Headerimage

Dance

Breakdance

B-boying or breaking, also called breakdancing, is a style of street dance that originated primarily among African American and Puerto Rican youth, many former members of the Black Spades, the Young Spades, and the Baby Spades, during the mid 1970s.[1] The dance spread worldwide due to popularity in the media, especially in regions such as the United Kingdom, Canada, Japan, Germany, France, Russia, and South Korea. While diverse in the amount of variation available in the dance, b-boying consists of four kinds of movement: toprock, downrock, power moves, and freezes. B-boying is typically danced to hip-hop, funk music, and especially breakbeats, although modern trends allow for much wider varieties of music along certain ranges of tempo and beat patterns.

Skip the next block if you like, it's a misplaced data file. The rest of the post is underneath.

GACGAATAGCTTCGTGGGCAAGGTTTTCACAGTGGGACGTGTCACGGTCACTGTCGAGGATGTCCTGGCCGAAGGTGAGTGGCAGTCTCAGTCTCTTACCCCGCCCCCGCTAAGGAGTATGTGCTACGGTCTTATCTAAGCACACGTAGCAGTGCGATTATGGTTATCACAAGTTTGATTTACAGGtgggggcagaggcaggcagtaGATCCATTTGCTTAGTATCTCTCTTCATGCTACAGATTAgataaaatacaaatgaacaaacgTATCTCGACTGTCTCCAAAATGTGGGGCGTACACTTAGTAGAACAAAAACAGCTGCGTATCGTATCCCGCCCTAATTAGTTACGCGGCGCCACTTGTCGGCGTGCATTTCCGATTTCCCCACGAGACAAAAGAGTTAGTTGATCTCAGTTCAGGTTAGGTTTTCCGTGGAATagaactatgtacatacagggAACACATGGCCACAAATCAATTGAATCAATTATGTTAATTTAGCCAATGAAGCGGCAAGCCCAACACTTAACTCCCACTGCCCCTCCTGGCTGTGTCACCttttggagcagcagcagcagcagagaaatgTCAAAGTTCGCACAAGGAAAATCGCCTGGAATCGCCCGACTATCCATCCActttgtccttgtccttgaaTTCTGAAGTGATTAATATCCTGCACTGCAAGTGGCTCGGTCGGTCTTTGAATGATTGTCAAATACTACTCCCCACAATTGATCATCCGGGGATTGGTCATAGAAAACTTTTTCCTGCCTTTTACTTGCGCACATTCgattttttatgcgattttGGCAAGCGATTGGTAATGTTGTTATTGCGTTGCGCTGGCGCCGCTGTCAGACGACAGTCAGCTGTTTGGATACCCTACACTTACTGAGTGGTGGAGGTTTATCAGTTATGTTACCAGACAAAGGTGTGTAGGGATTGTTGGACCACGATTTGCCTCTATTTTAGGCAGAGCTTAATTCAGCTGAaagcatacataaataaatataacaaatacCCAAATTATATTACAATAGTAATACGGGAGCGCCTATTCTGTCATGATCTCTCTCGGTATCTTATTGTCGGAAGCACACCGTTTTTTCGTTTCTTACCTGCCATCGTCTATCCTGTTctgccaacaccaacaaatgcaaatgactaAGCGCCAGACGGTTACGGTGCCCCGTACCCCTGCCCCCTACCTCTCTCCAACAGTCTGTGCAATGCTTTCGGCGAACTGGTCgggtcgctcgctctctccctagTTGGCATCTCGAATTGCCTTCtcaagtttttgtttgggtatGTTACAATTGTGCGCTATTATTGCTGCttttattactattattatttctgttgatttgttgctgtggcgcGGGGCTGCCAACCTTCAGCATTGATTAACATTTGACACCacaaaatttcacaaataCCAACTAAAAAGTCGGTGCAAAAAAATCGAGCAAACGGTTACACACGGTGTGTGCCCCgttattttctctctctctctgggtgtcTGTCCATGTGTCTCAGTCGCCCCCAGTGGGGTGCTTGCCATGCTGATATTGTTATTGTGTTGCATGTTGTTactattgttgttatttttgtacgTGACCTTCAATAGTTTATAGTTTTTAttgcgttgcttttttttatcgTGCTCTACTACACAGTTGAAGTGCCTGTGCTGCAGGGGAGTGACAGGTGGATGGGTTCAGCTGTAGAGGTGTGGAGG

Hip Hop

Hip hop is a subcultural movement that was formed during the early 1970s by African-American, Caribbean, and Latino youths residing in the South Bronx in New York City.[2][3][4][5][6] It became popular outside of the African-American community in the late 1980s and by the 2000s became the genre most frequently on a spotify playlist.

Electric Boogie

Locking, Popping…Popping is a street dance and one of the original funk styles that came from California during the late 1960s–1970s. First seen in the 1968 movie ”Chitty Chitty Bang Bang” during a scene where actress and singer Sally Anne Howes acts as a music box doll, it is based on the technique of quickly contracting and relaxing muscles to cause a jerk in the dancer’s body, referred to as a pop or a hit. This is done continuously to the rhythm of a song in combination with various movements and poses.